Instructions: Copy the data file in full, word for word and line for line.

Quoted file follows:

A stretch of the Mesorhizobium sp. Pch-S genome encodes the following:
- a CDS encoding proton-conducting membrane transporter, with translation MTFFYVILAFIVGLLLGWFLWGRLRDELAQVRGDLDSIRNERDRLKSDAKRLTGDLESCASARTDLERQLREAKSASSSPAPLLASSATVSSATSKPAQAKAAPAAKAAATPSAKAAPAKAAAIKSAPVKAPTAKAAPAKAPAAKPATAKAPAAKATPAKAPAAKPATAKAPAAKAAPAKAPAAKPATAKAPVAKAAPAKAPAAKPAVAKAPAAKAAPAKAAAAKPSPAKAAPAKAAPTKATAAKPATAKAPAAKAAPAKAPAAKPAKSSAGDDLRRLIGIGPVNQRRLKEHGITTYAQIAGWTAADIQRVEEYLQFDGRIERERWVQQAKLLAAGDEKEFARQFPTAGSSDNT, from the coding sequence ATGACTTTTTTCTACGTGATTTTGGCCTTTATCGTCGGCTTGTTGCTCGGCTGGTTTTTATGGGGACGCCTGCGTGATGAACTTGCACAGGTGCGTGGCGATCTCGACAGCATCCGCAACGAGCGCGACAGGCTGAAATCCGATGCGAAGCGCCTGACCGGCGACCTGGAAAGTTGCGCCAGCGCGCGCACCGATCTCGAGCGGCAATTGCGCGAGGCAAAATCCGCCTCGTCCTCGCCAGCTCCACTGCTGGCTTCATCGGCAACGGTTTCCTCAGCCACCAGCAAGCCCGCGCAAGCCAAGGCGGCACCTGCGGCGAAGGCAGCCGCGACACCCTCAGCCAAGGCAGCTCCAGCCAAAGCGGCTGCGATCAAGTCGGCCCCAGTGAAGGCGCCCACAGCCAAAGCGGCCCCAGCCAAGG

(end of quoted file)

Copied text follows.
A stretch of the Mesorhizobium sp. Pch-S genome encodes the following:
- a CDS encoding proton-conducting membrane transporter, with translation MTFFYVILAFIVGLLLGWFLWGRLRDELAQVRGDLDSIRNERDRLKSDAKRLTGDLESCASARTDLERQLREAKSASSSPAPLLASSATVSSATSKPAQAKAAPAAKAAATPSAKAAPAKAAAIKSAPVKAPTAKAAPAKAPAAKPATAKAPAAKATPAKAPAAKPATAKAPAAKAAPAKAPAAKPATAKAPVAKAAPAKAPAAKPAVAKAPAAKAAPAKAAAAKPSPAKAAPAKAAPTKATAAKPATAKAPAAKAAPAKAPAAKPAKSSAGDDLRRLIGIGPVNQRRLKEHGITTYAQIAGWTAADIQRVEEYLQFDGRIERERWVQQAKLLAAGDEKEFARQFPTAGSSDNT, from the coding sequence ATGACTTTTTTCTACGTGATTTTGGCCTTTATCGTCGGCTTGTTGCTCGGCTGGTTTTTATGGGGACGCCTGCGTGATGAACTTGCACAGGTGCGTGGCGATCTCGACAGCATCCGCAACGAGCGCGACAGGCTGAAATCCGATGCGAAGCGCCTGACCGGCGACCTGGAAAGTTGCGCCAGCGCGCGCACCGATCTCGAGCGGCAATTGCGCGAGGCAAAATCCGCCTCGTCCTCGCCAGCTCCACTGCTGGCTTCATCGGCAACGGTTTCCTCAGCCACCAGCAAGCCCGCGCAAGCCAAGGCGGCACCTGCGGCGAAGGCAGCCGCGACACCCTCAGCCAAGGCAGCTCCAGCCAAAGCGGCTGCGATCAAGTCGGCCCCAGTGAAGGCGCCCACAGCCAAAGCGGCCCCAGCCAAGG